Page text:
Social-Emotional Learning Through an Equity Lens

We all want children to have a positive self-image, be resilient when faced with adversity, and create healthy relationships. But what do these aspirations have to do with social-emotional learning (SEL)? States across the country have legislatively mandated SEL as a way of combating society’s ills rather than through the lens of equity. Such a reactionary view runs the risk of failure without first addressing the most critical feature of the movement: the adult.

 

What Is Social-Emotional Learning?

 

SEL is the lens through which beliefs, expectations, and practices are viewed. It is the belief that students reside at the center of the education ecosystem. SEL holds that adults have high expectations of students and convey them in safe, supportive, and responsive ways. Finally, SEL provides the framework for practices that intentionally build the attitudes and competencies to develop self-awareness, meaningful relationships, and the skills for becoming a resilient, contributing member of society.

 

This sounds utopic, but without deeply developing the adult competencies necessary to be responsive to students, the current SEL fad is doomed to fail. Many districts are already stretched beyond capacity, and mandates that are added on without first being woven into its improvement process are often met with skepticism and resistance.

 

Promoting SEL Through Equity

 

The premise of SEL is not new. Attending to the whole child can change a student’s trajectory. Thus the efficacy of SEL rests in the deep understanding that the adult who stands before the student has first recognized her/his own beliefs and biases, and has then learned ways to override those biases in order to be competent as a facilitator of learning in a supportive and responsive way.

 

They say awareness is the first step of change, and this holds true for developing adult SEL competencies and skills. So let’s start there. Everyone has biases, thus the goal of professional development should be to deeply learn, implement, and support adults as they look in the mirror and build their own culturally responsive skills. Next, job-embedded skill development should be nurtured through a strong coaching model that recognizes SEL as the foundation for academic improvement, reduced discipline, and increased student engagement. Finally, embed SEL into lesson plans, parent education programs, and district policies.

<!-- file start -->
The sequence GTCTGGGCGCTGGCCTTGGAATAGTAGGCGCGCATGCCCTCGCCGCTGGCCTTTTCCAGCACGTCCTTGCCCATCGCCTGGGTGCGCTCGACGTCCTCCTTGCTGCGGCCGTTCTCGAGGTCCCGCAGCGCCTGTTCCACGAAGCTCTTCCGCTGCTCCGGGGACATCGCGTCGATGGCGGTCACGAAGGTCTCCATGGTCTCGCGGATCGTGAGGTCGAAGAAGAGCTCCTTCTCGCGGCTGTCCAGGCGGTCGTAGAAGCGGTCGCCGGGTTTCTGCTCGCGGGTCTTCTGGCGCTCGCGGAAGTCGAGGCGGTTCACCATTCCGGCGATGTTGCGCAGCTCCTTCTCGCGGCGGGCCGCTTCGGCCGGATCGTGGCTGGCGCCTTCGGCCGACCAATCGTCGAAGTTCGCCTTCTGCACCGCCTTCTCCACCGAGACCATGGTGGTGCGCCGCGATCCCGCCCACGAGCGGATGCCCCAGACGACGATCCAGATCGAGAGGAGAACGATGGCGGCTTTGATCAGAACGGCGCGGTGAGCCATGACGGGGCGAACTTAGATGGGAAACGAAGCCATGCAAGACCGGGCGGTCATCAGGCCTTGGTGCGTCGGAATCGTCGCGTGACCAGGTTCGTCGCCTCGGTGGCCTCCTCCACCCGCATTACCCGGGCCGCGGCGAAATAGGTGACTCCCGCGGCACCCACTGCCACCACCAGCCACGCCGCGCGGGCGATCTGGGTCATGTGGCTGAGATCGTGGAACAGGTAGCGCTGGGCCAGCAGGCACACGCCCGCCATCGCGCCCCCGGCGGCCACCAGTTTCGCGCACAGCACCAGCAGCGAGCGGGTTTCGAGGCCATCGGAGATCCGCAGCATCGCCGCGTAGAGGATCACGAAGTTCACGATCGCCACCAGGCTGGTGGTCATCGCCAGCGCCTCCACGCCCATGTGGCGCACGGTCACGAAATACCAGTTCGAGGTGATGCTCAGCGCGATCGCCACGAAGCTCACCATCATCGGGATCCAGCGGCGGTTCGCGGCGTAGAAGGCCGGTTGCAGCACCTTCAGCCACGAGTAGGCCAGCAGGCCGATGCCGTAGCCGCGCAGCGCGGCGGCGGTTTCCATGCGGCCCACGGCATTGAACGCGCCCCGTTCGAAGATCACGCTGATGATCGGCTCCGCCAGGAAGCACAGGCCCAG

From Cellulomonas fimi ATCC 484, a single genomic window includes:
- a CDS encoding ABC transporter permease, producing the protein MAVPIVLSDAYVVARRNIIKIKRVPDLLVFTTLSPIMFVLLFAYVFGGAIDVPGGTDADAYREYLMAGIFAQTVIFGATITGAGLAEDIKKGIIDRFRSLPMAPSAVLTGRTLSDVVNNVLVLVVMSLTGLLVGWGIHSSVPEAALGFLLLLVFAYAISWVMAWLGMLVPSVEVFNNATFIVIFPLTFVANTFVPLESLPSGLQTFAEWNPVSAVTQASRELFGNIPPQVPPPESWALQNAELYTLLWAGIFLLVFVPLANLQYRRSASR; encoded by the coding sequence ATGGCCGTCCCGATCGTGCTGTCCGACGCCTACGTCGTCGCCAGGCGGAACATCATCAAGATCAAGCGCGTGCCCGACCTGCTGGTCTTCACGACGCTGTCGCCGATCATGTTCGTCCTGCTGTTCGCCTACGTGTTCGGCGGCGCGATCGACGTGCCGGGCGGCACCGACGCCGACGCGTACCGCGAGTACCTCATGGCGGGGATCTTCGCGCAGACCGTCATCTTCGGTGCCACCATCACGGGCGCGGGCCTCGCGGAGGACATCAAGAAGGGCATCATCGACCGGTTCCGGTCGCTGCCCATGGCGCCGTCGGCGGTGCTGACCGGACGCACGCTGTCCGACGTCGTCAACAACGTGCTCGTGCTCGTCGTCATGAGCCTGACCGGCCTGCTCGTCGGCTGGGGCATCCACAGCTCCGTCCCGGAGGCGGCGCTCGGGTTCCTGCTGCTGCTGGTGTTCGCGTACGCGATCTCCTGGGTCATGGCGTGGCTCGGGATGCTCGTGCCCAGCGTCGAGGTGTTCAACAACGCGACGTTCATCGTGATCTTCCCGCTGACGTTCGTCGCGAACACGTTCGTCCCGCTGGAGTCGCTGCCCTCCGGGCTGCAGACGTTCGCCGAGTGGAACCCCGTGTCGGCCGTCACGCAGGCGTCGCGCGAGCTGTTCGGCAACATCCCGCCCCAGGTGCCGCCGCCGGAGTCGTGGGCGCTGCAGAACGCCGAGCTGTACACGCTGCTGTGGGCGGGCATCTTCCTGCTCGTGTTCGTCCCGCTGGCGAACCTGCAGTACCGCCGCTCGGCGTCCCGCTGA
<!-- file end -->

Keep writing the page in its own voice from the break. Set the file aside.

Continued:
Why It Matters

 

Children come to school with their families, life circumstances, and beliefs about themselves on their shoulders. It’s here at school that educators have the chance to connect the student to their educational environment. Taking the perspective of the student, understanding the various barriers that can mask potential, and having high expectations for student success regardless of background and circumstance will result in a responsive mindset. Then, and only then, can the education system build a sustainable pathway for student success.

 

Schools must give themselves permission to stop reacting to every mandate that comes out of their state’s legislative house. Leaders must give schools permission to take the necessary time to develop their staff and every adult who interacts with students and explicitly teach the competencies that foster safe and supportive learning. True social-emotional learning can only be achieved when the adults have the competencies to see students as capable and valued individuals.

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